Poptential is a modern curriculum that pairs pop culture media with engaging digital storytelling for effective, dynamic learning.

72% of teachers using Poptential say students are more engaged

Set to school
calendars

Compatible with
classroom apps

Free for all
educators

Proven to work
gangbusters

Four subjects now released.

  • American History (Vol. 1 and 2)
  • World History (Vol. 1 and 2)
  • US Government
  • Economics
Don’t see your subject? Don’t worry! More are being developed as we speak. Simply sign up for our subject launch notifications and we’ll be in touch when the work is done.

Popping with pop culture.

We’re not usually name-droppers, but with curriculum like this, it’s practically a must. Here are some of the famous movies, sitcoms and other popular shows we’ve used to increase student engagement and comprehension:

The Patriot, Hamilton, 12 Years a Slave, Spongebob, Jimmy Fallon, The Lone Ranger, Tombstone, V is for Vendetta, Seabiscuit, The Great Gatsby, Cinderella Man, I Love Lucy, Argo, Family Guy, Parks ’n Rec, Seineld, and many more.

Click here to view full curriculum.

Curriculum with benefits.

90% of teachers using Poptential say it increases their effectiveness in the classroom.

When asked what they like most, we’re told: ease of use, lack of bias in content, videos that stimulate class discussion, and an overall support of critical thinking skill development.

The impact on students isn’t too shabby, either. Teachers using Poptential have noted increased engagement in reading, increased reading stamina, improvements in writing quality and improvements in reading comprehension.

Organized with engagement in mind.

All curriculum is divided into volumes, modules and lessons to aid in comprehension and create natural breaks for check-ins.

Amplified with Bell Ringers.

A little tidbit and some intriguing questions make for a spike in curiosity and engagement. Bell Ringers like this example are placed throughout the curriculum to create dynamic learning. See more Bell Ringers.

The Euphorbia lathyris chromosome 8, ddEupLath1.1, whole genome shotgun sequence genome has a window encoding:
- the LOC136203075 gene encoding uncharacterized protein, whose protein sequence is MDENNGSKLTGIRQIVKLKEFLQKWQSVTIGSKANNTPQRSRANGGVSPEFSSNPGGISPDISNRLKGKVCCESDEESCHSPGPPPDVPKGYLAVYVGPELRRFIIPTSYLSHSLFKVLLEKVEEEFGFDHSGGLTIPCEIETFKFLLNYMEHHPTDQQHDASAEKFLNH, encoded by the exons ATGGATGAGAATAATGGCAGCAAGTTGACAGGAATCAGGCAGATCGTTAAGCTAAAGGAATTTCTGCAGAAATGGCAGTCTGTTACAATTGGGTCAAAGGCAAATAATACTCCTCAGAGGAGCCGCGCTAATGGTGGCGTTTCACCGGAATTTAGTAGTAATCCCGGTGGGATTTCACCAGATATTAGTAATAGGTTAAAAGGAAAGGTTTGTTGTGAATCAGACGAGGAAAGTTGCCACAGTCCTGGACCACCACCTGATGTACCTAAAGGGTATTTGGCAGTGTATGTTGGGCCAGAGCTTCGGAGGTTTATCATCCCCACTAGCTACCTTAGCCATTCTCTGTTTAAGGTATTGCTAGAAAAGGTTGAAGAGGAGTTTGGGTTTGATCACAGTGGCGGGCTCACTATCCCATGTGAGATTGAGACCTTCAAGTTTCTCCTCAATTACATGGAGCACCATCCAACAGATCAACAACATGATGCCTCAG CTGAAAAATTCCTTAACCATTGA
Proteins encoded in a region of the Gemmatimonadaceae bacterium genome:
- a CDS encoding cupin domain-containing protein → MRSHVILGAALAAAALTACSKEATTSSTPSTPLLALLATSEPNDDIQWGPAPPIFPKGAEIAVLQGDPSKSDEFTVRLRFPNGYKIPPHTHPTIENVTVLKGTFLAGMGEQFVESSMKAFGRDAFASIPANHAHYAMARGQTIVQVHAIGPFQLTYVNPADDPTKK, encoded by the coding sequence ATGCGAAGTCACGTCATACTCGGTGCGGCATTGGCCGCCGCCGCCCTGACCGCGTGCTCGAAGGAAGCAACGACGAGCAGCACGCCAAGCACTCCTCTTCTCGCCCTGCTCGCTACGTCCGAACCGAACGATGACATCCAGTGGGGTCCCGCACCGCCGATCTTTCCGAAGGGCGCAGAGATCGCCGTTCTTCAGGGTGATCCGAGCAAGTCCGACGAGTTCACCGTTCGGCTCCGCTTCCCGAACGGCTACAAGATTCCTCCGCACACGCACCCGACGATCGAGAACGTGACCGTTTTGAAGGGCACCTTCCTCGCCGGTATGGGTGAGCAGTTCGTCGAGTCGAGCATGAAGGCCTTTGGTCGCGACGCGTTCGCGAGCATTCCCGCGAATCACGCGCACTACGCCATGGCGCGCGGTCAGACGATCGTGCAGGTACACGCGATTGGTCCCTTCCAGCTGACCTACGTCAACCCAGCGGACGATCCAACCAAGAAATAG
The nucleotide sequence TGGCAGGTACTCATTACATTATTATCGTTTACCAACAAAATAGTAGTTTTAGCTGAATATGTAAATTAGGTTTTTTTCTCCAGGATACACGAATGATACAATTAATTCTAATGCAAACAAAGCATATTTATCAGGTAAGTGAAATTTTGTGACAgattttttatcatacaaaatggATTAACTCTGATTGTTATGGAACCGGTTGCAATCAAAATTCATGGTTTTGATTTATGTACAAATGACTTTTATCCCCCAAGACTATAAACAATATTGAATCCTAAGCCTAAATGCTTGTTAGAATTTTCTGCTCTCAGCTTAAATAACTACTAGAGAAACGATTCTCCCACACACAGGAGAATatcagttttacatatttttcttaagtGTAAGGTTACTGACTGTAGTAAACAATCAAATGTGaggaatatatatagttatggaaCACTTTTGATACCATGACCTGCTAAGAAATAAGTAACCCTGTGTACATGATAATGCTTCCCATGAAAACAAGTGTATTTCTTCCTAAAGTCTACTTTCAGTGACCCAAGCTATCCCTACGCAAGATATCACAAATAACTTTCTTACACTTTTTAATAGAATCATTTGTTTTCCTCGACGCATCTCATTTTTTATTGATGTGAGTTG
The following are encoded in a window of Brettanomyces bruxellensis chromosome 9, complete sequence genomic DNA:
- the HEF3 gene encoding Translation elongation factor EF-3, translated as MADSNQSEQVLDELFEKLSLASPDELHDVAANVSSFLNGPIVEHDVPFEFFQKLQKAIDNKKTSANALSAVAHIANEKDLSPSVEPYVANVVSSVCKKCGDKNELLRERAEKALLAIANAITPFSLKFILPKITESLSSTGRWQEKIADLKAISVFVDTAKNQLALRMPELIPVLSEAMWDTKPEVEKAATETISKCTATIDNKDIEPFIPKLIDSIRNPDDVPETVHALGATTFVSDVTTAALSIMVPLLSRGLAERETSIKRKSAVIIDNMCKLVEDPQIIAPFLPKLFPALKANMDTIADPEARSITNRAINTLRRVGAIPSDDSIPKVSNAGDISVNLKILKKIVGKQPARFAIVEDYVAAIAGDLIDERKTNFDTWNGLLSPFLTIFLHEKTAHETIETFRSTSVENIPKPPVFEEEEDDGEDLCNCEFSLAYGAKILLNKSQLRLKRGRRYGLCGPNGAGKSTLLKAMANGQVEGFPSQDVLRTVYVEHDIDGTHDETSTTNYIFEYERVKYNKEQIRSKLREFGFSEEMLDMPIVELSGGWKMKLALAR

Why do you think African-Americans were originally not allowed to serve in the army?

Thinking about the excerpt in the clip, how important do you think it was for African-Americans, that they could fight – and die – to eliminate slavery? What difference did it make?

The military has been the institution often called upon to lead the way in integrating outsiders into the country – whether it be former slaves or immigrants. Why do you think this is? Do you think it is the best institution for this task?

On May 28, 1863, the 54th Massachusetts Infantry departed for combat. The 54th was the first African-American regiment created after Abraham Lincoln authorized the recruitment of free blacks and former slaves into the military.

The Civil War was originally based upon the goal to reunite the severed states; to not allow the United States to tear itself apart. Ending slavery was not a stated objective. As the war progressed, and with the Emancipation Proclamation declaring slaves free in the Confederacy, ending slavery became the heart of the Civil War. The men of the 54th regiment, a volunteer regiment, not only fought to end slavery but stood up for other injustices as well. White soldiers were getting paid $3 more a week. The entire regiment refused to accept their wages until wages of white and black soldiers were equal. This only happened once the war was almost over.

The regiment performed heroically, in the frontal assault of Fort Wagner in 1863, took 40 percent of casualties, an event immortalized in the film, Glory.

Pop your student potential with pop culture curriculum.